The U.S. Department of Agriculture National Organic Program’s 2012 list of certified organic operations reveals there are now nearly 25,000 certified organic operations worldwide.
Those operations represent more than 100 countries and show a significant increase over the past years.
Efforts are ongoing to see those numbers continue to
“One of USDA’s strategic goals is to increase the number of certified organic operations in the U.S. to 20,655 by 2015, a 25% increase from the 2009 baseline of 16,564,” Sam Jones-Ellard, USDA public affairs specialist, said in an e-mail.
As part of this goal, in 2012, the USDA began its Organic Literacy Initiative, an effort to train USDA staff on how the USDA supports organic agriculture.
The initiative also includes a toolkit, titled “Is Organic an Option for Me,” which is designed to help growers decide whether organic farming is an option for them.
Another aspect of the USDA’s efforts to encourage organic farming is the Sound and Sensible initiative, which is designed to streamline the organic certification process, according to Jones-Ellard.
“The Sound and Sensible initiative, which streamlines the organic certification process while maintaining high standards, ensuring compliance, and protecting organic integrity, is another important step in support of this strategic goal,” Jones-Ellard said.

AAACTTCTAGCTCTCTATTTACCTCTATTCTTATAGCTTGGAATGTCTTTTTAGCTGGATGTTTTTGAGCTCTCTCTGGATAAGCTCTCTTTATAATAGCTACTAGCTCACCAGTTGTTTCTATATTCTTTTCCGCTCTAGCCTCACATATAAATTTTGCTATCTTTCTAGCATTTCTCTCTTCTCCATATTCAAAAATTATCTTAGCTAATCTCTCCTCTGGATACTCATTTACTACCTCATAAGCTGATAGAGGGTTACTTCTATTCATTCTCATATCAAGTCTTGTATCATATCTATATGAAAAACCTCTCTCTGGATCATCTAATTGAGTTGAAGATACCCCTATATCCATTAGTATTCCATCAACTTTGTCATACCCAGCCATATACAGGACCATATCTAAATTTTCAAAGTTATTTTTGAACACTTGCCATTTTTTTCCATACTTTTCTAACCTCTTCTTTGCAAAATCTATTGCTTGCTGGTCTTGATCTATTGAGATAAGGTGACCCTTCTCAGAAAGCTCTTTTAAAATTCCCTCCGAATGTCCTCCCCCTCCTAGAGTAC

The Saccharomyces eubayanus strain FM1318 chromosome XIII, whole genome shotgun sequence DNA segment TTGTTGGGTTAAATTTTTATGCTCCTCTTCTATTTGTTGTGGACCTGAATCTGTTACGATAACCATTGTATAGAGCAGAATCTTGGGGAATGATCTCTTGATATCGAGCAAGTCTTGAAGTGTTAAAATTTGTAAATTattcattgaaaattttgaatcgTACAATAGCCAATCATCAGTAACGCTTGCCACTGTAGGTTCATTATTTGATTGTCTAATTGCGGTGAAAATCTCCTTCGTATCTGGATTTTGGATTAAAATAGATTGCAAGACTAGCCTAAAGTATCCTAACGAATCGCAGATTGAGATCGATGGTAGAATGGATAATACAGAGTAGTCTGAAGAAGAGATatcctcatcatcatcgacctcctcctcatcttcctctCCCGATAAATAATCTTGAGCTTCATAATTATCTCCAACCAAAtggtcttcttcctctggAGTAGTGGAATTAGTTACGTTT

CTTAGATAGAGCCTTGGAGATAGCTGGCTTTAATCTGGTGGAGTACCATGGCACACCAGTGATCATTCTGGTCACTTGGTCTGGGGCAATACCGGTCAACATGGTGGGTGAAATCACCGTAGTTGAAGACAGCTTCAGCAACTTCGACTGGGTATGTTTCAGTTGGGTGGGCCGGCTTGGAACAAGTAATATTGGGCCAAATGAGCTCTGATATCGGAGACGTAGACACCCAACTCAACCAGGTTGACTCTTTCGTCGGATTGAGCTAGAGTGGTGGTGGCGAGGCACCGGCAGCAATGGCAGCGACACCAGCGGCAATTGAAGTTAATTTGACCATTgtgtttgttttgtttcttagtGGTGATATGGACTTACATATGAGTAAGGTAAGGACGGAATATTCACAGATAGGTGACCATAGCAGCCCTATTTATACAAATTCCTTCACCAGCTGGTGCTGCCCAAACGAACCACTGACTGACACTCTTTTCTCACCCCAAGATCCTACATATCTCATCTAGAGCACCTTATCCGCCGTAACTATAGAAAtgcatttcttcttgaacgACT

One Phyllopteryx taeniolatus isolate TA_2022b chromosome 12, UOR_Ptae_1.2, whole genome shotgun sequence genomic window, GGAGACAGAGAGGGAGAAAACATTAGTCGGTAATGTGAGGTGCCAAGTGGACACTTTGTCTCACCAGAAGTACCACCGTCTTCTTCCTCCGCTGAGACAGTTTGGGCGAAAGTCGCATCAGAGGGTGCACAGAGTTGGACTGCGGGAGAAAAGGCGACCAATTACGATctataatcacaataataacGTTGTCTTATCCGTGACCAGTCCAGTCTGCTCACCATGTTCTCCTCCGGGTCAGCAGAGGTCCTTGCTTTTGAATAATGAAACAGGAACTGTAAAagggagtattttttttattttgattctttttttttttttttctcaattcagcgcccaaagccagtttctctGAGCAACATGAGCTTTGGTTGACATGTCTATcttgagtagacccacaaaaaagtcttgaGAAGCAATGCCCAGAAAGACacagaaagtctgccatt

The project will focus on helping growers achieve organic certification, which could in turn increase the number of certified operations in the U.S.
“The goal of this initiative is to help ensure that organic certification is affordable, accessible and attainable for all operations interested in exploring the organic option,” Jones-Ellard said in an e-mail.
As part of the initiative, the National Organic Program attempted to clarify the information that USDA agents can provide to clients without being considered “consultants” by publishing new instructions for certifying inspectors, according to the April issue of Organic Integrity Quarterly, the organic program’s newsletter.
“This instruction, which will be released this spring, will outline what certifiers and inspectors can and can’t do to assist organic operations,” Jones-Ellard said.
Sound and Sensible is also set to provide an updated list of certification instructions, which will be released as they are completed.
Training sessions for program auditors are scheduled for the end of April, which will teach the new Sound and Sensible principles to help increase consistency, according the newsletter.
Future projects of the initiative will strive to remove barriers small businesses can encounter when striving to achieve organic certification.
The “Removing Barriers” project already has considered feedback from the Accredited Certifiers Association, among others.